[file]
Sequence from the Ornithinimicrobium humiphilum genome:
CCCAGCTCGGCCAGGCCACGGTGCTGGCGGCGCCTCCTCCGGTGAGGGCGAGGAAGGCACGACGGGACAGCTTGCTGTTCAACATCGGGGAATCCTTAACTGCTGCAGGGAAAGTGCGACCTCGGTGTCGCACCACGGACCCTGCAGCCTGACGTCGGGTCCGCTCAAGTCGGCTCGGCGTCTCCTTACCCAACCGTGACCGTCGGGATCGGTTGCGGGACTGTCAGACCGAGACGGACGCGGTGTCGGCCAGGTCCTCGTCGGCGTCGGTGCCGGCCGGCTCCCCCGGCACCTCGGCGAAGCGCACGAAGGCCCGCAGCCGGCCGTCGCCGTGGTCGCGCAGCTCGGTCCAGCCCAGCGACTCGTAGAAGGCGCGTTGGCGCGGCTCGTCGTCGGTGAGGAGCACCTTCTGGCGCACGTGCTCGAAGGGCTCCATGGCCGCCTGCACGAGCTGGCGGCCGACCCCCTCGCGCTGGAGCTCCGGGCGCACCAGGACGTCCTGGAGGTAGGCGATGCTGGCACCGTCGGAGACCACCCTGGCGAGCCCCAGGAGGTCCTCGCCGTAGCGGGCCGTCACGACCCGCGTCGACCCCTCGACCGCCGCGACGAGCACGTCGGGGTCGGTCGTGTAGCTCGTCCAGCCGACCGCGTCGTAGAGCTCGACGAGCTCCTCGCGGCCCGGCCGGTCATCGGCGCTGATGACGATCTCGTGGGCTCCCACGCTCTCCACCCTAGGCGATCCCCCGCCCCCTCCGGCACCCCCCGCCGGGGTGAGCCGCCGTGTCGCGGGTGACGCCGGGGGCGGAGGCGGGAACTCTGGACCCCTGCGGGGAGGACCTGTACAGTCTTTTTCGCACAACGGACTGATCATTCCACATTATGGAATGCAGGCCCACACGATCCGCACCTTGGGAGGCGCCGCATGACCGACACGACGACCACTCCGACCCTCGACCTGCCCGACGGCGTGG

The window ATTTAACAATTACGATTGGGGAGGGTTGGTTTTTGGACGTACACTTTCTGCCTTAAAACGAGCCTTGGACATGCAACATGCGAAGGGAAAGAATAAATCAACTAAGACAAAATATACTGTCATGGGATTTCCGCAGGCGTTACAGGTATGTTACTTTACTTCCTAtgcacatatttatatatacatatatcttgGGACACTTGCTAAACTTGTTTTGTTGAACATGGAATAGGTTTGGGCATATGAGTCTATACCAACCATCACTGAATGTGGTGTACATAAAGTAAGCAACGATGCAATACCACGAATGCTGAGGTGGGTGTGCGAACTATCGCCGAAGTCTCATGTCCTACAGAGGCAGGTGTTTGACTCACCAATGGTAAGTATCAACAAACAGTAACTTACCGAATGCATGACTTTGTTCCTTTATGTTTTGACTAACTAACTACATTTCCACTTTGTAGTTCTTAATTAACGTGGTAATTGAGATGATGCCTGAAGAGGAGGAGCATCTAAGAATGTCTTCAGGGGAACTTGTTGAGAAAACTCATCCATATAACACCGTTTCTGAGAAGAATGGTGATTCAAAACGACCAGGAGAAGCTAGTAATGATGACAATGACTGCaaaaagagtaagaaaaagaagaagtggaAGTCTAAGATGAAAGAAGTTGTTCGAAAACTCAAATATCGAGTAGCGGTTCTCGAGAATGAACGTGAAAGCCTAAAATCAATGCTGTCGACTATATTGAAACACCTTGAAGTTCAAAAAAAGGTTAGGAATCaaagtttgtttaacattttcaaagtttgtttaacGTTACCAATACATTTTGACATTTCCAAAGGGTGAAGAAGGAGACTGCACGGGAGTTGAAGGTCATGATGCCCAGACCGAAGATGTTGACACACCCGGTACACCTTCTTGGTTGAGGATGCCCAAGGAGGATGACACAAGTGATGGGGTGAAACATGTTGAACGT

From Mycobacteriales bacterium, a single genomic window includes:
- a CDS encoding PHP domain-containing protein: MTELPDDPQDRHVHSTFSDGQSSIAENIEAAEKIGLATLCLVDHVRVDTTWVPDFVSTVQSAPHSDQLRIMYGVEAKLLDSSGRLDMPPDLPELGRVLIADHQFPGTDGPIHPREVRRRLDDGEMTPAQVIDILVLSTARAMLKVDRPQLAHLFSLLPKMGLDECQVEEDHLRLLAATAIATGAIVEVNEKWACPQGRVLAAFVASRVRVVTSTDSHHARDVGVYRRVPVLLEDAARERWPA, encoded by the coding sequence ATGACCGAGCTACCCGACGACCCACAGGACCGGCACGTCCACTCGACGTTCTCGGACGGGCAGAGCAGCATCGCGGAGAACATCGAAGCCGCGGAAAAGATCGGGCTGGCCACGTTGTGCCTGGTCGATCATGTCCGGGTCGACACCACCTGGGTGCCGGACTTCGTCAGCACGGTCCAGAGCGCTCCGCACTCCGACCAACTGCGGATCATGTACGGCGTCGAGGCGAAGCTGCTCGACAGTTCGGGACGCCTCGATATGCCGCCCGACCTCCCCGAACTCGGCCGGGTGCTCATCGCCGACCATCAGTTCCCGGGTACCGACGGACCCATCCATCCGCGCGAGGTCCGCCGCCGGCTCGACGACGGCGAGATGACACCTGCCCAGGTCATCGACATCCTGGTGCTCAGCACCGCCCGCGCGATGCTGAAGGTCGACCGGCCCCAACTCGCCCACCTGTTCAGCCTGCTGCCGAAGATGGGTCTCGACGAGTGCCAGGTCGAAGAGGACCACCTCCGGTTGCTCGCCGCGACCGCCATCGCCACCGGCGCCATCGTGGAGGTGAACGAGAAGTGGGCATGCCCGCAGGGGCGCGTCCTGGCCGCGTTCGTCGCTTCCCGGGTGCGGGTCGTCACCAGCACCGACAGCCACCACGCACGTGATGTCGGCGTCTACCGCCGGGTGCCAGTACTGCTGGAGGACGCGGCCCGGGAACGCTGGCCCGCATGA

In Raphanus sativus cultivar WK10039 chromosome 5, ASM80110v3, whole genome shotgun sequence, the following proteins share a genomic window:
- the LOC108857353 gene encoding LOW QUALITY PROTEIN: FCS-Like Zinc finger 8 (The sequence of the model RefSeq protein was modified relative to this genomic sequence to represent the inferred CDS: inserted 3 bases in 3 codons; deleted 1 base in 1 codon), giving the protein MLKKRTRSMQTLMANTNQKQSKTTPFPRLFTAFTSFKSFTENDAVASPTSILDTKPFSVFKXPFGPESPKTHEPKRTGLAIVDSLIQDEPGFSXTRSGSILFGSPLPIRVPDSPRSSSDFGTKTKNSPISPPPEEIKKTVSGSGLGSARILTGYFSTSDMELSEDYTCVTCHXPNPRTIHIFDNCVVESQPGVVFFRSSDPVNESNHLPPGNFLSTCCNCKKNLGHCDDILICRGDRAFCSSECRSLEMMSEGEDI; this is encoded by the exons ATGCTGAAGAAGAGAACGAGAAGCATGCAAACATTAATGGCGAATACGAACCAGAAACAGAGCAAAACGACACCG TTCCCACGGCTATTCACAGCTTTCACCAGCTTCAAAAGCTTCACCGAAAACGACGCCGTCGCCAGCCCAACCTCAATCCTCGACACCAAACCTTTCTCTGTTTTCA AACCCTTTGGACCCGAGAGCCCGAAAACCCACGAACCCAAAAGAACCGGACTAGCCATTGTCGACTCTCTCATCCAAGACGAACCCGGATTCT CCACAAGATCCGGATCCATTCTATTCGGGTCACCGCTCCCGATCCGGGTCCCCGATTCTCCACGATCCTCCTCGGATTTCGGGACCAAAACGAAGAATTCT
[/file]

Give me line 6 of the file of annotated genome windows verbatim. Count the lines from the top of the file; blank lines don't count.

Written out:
In Raphanus sativus cultivar WK10039 chromosome 5, ASM80110v3, whole genome shotgun sequence, the following proteins share a genomic window: